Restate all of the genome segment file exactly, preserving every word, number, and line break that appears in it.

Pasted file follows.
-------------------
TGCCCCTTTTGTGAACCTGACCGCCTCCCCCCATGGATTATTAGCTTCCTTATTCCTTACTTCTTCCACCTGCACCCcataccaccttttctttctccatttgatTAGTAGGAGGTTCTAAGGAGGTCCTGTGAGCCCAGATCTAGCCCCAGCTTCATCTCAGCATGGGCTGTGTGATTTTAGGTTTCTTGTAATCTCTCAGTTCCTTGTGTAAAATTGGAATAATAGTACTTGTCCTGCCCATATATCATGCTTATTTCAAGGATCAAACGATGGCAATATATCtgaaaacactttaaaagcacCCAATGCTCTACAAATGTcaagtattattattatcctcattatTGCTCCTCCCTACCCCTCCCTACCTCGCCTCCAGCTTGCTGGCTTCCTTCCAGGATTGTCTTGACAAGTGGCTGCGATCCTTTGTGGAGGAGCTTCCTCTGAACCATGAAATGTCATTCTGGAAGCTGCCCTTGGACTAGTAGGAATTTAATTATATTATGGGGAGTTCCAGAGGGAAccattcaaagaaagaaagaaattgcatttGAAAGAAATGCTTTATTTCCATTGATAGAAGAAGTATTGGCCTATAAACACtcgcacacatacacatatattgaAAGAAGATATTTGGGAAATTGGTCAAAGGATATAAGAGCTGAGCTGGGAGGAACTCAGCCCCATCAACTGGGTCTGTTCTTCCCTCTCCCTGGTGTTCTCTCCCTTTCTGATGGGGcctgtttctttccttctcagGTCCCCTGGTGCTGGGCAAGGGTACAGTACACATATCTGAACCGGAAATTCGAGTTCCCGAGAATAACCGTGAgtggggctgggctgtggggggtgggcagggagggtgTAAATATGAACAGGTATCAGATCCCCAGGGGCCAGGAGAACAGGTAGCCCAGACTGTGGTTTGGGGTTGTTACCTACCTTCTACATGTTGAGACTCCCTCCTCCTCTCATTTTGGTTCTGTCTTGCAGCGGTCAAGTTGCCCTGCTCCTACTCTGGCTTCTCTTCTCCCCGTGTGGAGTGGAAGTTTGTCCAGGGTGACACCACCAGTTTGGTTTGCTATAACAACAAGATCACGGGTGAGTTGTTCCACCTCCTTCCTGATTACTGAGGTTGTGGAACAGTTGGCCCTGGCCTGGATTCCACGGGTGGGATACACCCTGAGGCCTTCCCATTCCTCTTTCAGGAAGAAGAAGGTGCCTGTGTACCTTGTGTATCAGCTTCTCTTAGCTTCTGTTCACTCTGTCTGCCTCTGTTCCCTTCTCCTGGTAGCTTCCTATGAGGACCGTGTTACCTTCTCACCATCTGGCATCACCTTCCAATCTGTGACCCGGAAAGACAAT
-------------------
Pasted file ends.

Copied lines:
TGCCCCTTTTGTGAACCTGACCGCCTCCCCCCATGGATTATTAGCTTCCTTATTCCTTACTTCTTCCACCTGCACCCcataccaccttttctttctccatttgatTAGTAGGAGGTTCTAAGGAGGTCCTGTGAGCCCAGATCTAGCCCCAGCTTCATCTCAGCATGGGCTGTGTGATTTTAGGTTTCTTGTAATCTCTCAGTTCCTTGTGTAAAATTGGAATAATAGTACTTGTCCTGCCCATATATCATGCTTATTTCAAGGATCAAACGATGGCAATATATCtgaaaacactttaaaagcacCCAATGCTCTACAAATGTcaagtattattattatcctcattatTGCTCCTCCCTACCCCTCCCTACCTCGCCTCCAGCTTGCTGGCTTCCTTCCAGGATTGTCTTGACAAGTGGCTGCGATCCTTTGTGGAGGAGCTTCCTCTGAACCATGAAATGTCATTCTGGAAGCTGCCCTTGGACTAGTAGGAATTTAATTATATTATGGGGAGTTCCAGAGGGAAccattcaaagaaagaaagaaattgcatttGAAAGAAATGCTTTATTTCCATTGATAGAAGAAGTATTGGCCTATAAACACtcgcacacatacacatatattgaAAGAAGATATTTGGGAAATTGGTCAAAGGATATAAGAGCTGAGCTGGGAGGAACTCAGCCCCATCAACTGGGTCTGTTCTTCCCTCTCCCTGGTGTTCTCTCCCTTTCTGATGGGGcctgtttctttccttctcagGTCCCCTGGTGCTGGGCAAGGGTACAGTACACATATCTGAACCGGAAATTCGAGTTCCCGAGAATAACCGTGAgtggggctgggctgtggggggtgggcagggagggtgTAAATATGAACAGGTATCAGATCCCCAGGGGCCAGGAGAACAGGTAGCCCAGACTGTGGTTTGGGGTTGTTACCTACCTTCTACATGTTGAGACTCCCTCCTCCTCTCATTTTGGTTCTGTCTTGCAGCGGTCAAGTTGCCCTGCTCCTACTCTGGCTTCTCTTCTCCCCGTGTGGAGTGGAAGTTTGTCCAGGGTGACACCACCAGTTTGGTTTGCTATAACAACAAGATCACGGGTGAGTTGTTCCACCTCCTTCCTGATTACTGAGGTTGTGGAACAGTTGGCCCTGGCCTGGATTCCACGGGTGGGATACACCCTGAGGCCTTCCCATTCCTCTTTCAGGAAGAAGAAGGTGCCTGTGTACCTTGTGTATCAGCTTCTCTTAGCTTCTGTTCACTCTGTCTGCCTCTGTTCCCTTCTCCTGGTAGCTTCCTATGAGGACCGTGTTACCTTCTCACCATCTGGCATCACCTTCCAATCTGTGACCCGGAAAGACAAT